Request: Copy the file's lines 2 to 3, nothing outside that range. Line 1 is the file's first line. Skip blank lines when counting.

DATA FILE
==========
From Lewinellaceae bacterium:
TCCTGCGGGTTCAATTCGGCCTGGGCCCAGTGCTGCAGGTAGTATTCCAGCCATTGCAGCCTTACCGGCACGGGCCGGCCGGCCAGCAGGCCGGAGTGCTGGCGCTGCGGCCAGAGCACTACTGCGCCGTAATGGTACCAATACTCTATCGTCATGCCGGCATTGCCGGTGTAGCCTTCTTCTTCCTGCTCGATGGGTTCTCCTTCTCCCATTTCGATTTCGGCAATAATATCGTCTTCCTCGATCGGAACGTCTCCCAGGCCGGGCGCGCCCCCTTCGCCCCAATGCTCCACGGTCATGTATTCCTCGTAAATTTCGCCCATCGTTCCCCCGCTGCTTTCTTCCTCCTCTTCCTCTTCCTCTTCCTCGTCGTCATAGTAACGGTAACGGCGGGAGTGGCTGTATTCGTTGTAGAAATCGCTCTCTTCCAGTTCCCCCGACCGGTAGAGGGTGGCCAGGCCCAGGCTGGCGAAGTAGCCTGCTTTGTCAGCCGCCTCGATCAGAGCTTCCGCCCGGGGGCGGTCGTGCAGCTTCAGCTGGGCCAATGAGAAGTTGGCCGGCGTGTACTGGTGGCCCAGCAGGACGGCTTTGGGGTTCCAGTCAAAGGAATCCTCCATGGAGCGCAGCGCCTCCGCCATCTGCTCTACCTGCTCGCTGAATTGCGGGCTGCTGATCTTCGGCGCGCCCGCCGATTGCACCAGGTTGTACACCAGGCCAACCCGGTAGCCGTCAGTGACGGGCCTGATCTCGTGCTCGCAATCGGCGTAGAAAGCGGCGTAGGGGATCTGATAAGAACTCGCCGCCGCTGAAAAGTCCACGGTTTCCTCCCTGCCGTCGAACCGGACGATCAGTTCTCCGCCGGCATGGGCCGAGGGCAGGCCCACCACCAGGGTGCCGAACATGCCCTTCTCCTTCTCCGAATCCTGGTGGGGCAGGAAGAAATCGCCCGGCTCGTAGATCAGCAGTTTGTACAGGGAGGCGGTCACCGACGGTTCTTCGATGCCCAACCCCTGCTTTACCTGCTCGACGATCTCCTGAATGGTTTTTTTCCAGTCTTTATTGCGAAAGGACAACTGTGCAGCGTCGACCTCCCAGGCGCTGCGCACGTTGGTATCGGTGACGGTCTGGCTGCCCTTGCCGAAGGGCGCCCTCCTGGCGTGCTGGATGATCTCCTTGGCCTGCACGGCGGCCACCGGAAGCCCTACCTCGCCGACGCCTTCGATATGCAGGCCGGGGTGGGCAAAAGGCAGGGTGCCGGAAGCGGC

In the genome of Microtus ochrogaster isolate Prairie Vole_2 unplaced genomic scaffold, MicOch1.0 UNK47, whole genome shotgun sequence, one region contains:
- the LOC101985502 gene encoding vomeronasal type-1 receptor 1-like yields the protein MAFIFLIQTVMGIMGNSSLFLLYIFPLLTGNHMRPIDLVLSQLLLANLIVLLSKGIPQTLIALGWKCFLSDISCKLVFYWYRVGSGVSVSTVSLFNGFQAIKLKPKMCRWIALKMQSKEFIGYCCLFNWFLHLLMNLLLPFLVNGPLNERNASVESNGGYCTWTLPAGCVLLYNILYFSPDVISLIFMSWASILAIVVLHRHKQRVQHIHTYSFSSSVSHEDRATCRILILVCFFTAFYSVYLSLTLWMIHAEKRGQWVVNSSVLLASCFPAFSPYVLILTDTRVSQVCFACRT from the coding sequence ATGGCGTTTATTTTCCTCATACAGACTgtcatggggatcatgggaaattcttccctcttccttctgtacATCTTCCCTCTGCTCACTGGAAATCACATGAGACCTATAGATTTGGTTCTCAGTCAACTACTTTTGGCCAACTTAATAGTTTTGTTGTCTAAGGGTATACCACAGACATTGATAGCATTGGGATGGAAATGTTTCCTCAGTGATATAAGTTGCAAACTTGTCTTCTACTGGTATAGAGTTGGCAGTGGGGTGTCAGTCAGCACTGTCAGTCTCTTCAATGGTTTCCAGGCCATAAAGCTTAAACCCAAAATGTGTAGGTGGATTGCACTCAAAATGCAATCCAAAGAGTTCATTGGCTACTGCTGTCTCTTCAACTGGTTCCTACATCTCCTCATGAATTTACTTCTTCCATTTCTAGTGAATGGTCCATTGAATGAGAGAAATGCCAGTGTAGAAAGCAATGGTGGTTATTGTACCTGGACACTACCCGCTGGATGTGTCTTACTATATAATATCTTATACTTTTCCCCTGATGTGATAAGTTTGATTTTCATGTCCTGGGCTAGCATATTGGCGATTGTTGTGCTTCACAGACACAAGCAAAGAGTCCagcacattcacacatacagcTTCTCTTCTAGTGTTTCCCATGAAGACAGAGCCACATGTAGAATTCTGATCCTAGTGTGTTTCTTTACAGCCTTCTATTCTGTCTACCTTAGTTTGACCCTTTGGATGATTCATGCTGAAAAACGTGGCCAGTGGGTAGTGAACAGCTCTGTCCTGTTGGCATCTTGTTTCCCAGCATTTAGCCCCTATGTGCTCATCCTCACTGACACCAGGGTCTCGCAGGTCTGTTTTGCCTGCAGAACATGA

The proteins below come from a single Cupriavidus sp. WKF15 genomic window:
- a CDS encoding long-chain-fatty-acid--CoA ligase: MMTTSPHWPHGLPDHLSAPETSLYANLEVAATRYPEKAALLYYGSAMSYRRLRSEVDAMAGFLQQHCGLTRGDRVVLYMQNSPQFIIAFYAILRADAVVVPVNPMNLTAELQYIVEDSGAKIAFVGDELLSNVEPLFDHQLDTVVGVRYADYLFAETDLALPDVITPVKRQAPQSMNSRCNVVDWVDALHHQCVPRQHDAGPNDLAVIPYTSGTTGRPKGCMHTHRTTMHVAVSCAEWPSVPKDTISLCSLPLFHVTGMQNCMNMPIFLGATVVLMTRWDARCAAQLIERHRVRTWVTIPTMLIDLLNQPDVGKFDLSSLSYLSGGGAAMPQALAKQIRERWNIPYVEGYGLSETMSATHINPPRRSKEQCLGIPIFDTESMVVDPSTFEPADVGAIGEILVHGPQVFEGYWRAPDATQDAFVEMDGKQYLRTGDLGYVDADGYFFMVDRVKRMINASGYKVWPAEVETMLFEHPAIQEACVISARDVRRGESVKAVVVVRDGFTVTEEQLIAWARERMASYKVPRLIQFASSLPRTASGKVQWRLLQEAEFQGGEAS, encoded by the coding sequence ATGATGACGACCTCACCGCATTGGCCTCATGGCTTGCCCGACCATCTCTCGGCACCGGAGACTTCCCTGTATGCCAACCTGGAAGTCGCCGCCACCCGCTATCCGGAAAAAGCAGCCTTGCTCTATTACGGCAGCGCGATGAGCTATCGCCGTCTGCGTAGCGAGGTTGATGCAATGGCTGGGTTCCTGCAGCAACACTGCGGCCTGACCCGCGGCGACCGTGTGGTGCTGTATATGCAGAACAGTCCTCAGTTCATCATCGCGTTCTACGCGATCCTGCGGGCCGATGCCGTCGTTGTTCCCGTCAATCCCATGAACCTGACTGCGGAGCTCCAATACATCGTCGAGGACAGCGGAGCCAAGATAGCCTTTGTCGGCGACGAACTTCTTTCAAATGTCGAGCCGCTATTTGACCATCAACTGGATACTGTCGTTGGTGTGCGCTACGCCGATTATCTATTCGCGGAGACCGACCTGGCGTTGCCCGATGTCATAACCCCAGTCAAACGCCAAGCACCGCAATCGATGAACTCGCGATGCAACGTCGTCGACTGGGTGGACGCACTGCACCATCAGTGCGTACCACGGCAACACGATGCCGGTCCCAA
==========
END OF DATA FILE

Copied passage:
TCCTGCGGGTTCAATTCGGCCTGGGCCCAGTGCTGCAGGTAGTATTCCAGCCATTGCAGCCTTACCGGCACGGGCCGGCCGGCCAGCAGGCCGGAGTGCTGGCGCTGCGGCCAGAGCACTACTGCGCCGTAATGGTACCAATACTCTATCGTCATGCCGGCATTGCCGGTGTAGCCTTCTTCTTCCTGCTCGATGGGTTCTCCTTCTCCCATTTCGATTTCGGCAATAATATCGTCTTCCTCGATCGGAACGTCTCCCAGGCCGGGCGCGCCCCCTTCGCCCCAATGCTCCACGGTCATGTATTCCTCGTAAATTTCGCCCATCGTTCCCCCGCTGCTTTCTTCCTCCTCTTCCTCTTCCTCTTCCTCGTCGTCATAGTAACGGTAACGGCGGGAGTGGCTGTATTCGTTGTAGAAATCGCTCTCTTCCAGTTCCCCCGACCGGTAGAGGGTGGCCAGGCCCAGGCTGGCGAAGTAGCCTGCTTTGTCAGCCGCCTCGATCAGAGCTTCCGCCCGGGGGCGGTCGTGCAGCTTCAGCTGGGCCAATGAGAAGTTGGCCGGCGTGTACTGGTGGCCCAGCAGGACGGCTTTGGGGTTCCAGTCAAAGGAATCCTCCATGGAGCGCAGCGCCTCCGCCATCTGCTCTACCTGCTCGCTGAATTGCGGGCTGCTGATCTTCGGCGCGCCCGCCGATTGCACCAGGTTGTACACCAGGCCAACCCGGTAGCCGTCAGTGACGGGCCTGATCTCGTGCTCGCAATCGGCGTAGAAAGCGGCGTAGGGGATCTGATAAGAACTCGCCGCCGCTGAAAAGTCCACGGTTTCCTCCCTGCCGTCGAACCGGACGATCAGTTCTCCGCCGGCATGGGCCGAGGGCAGGCCCACCACCAGGGTGCCGAACATGCCCTTCTCCTTCTCCGAATCCTGGTGGGGCAGGAAGAAATCGCCCGGCTCGTAGATCAGCAGTTTGTACAGGGAGGCGGTCACCGACGGTTCTTCGATGCCCAACCCCTGCTTTACCTGCTCGACGATCTCCTGAATGGTTTTTTTCCAGTCTTTATTGCGAAAGGACAACTGTGCAGCGTCGACCTCCCAGGCGCTGCGCACGTTGGTATCGGTGACGGTCTGGCTGCCCTTGCCGAAGGGCGCCCTCCTGGCGTGCTGGATGATCTCCTTGGCCTGCACGGCGGCCACCGGAAGCCCTACCTCGCCGACGCCTTCGATATGCAGGCCGGGGTGGGCAAAAGGCAGGGTGCCGGAAGCGGC

In the genome of Microtus ochrogaster isolate Prairie Vole_2 unplaced genomic scaffold, MicOch1.0 UNK47, whole genome shotgun sequence, one region contains: